Updated on 8 November 2013
Ibuprofen, ibuprofen plus paracetamol and steam inhalation provided no advantage to respiratory patients also had no clear benefits
Singapore: A research carried out by the University of Southampton and published in the British Medical Journal (BMJ) showed that ibuprofen or a combination of both ibuprofen and paracetamol provided no advantage for patients with respiratory tract infections.
The research, which is titled 'Ibuprofen, paracetamol, and steam for patients with respiratory tract infections in primary care: pragmatic randomized factorial trial', was funded by the National Institute for Health Research (NIHR) Programme Grants for Applied Research programme.
Furthermore, the study found that steam inhalation, another common treatment method, had no clear benefit and around two percent of people get mild scalding but not bad enough to see a doctor.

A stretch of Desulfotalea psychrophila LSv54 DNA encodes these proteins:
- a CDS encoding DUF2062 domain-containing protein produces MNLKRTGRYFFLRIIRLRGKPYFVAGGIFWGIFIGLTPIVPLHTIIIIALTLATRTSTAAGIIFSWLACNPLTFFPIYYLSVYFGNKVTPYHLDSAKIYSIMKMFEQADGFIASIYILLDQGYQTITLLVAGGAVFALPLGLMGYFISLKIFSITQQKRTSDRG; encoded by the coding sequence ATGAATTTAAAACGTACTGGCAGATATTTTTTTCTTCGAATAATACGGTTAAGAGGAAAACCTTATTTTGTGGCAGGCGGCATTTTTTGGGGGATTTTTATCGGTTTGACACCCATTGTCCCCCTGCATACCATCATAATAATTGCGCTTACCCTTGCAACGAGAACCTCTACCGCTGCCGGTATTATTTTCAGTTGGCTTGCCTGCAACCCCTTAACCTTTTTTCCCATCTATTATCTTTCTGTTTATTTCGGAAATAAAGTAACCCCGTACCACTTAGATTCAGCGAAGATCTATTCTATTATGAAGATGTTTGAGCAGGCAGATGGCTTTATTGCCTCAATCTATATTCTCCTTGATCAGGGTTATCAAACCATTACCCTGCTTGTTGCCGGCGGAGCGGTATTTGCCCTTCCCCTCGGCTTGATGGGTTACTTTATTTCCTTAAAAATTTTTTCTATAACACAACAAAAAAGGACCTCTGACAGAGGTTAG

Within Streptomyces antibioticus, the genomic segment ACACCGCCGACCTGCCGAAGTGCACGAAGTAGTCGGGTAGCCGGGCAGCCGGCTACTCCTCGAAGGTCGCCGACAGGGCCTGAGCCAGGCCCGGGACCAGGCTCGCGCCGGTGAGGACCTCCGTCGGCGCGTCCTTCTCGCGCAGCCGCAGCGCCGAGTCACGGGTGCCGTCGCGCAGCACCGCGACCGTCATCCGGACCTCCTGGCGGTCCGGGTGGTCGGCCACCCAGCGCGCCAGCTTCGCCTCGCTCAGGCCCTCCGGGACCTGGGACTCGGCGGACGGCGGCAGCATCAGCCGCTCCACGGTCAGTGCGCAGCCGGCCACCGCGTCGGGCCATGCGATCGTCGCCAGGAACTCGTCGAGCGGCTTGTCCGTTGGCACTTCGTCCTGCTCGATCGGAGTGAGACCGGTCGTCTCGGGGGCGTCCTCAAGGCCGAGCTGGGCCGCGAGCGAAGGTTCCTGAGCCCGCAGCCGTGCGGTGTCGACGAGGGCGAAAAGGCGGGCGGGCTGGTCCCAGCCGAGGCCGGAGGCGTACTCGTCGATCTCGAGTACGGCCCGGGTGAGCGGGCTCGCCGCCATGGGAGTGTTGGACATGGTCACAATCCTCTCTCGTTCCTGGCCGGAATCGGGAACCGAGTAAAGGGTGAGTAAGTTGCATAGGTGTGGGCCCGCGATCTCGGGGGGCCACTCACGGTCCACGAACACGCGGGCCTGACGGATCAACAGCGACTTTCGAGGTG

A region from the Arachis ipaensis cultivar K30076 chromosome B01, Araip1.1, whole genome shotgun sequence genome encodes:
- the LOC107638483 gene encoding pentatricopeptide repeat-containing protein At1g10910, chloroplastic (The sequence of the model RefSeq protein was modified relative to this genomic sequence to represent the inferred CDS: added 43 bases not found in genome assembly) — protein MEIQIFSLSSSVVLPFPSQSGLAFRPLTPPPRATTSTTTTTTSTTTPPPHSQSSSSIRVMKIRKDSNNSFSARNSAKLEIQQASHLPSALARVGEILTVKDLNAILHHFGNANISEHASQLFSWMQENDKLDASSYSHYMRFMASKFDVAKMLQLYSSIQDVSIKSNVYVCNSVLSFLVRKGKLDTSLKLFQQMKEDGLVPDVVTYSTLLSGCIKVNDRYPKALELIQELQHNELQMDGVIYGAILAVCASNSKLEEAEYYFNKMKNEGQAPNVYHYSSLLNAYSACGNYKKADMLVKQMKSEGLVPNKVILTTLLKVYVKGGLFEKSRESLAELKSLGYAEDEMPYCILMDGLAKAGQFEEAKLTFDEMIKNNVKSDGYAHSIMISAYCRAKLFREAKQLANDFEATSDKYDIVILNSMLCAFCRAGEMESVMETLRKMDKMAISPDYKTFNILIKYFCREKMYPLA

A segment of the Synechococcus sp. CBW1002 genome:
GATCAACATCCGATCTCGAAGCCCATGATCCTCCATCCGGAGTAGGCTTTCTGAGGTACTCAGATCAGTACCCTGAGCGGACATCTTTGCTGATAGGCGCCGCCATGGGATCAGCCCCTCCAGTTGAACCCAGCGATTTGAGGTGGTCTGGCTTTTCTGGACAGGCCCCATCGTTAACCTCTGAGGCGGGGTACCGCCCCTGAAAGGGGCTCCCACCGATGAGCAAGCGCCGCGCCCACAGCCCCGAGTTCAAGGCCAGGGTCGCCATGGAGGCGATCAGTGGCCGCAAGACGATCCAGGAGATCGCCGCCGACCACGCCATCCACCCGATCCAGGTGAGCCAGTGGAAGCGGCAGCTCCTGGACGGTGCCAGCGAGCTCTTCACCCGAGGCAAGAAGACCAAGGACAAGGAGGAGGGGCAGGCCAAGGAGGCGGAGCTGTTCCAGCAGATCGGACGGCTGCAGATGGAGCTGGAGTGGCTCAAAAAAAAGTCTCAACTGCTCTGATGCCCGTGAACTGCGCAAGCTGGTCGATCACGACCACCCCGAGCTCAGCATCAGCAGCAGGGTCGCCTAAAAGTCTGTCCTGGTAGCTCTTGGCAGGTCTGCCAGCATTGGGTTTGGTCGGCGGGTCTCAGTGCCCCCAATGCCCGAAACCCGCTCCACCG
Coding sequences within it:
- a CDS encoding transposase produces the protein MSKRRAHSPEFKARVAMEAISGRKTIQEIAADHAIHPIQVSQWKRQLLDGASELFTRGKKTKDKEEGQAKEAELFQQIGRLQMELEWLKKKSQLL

The research also showed that patients were more likely to come back within a month with worsening symptoms or new symptoms if they were prescribed with ibuprofen or ibuprofen with paracetamol. Between 50 percent and 70 percent of participants in the study, who were prescribed ibuprofen or ibuprofen with paracetamol, came back.
Professor Paul Little, who led the study, commented that, "Clinicians should probably not advise patients to use steam inhalation in daily practice as it does not provide symptomatic benefit for acute respiratory infections and a few individuals are likely to experience mild thermal injury. Similarly, routinely advising ibuprofen or ibuprofen and paracetamol together than just paracetamol is also not likely to be effective. However our research has shown that ibuprofen is likely to help children, and those with chest infections."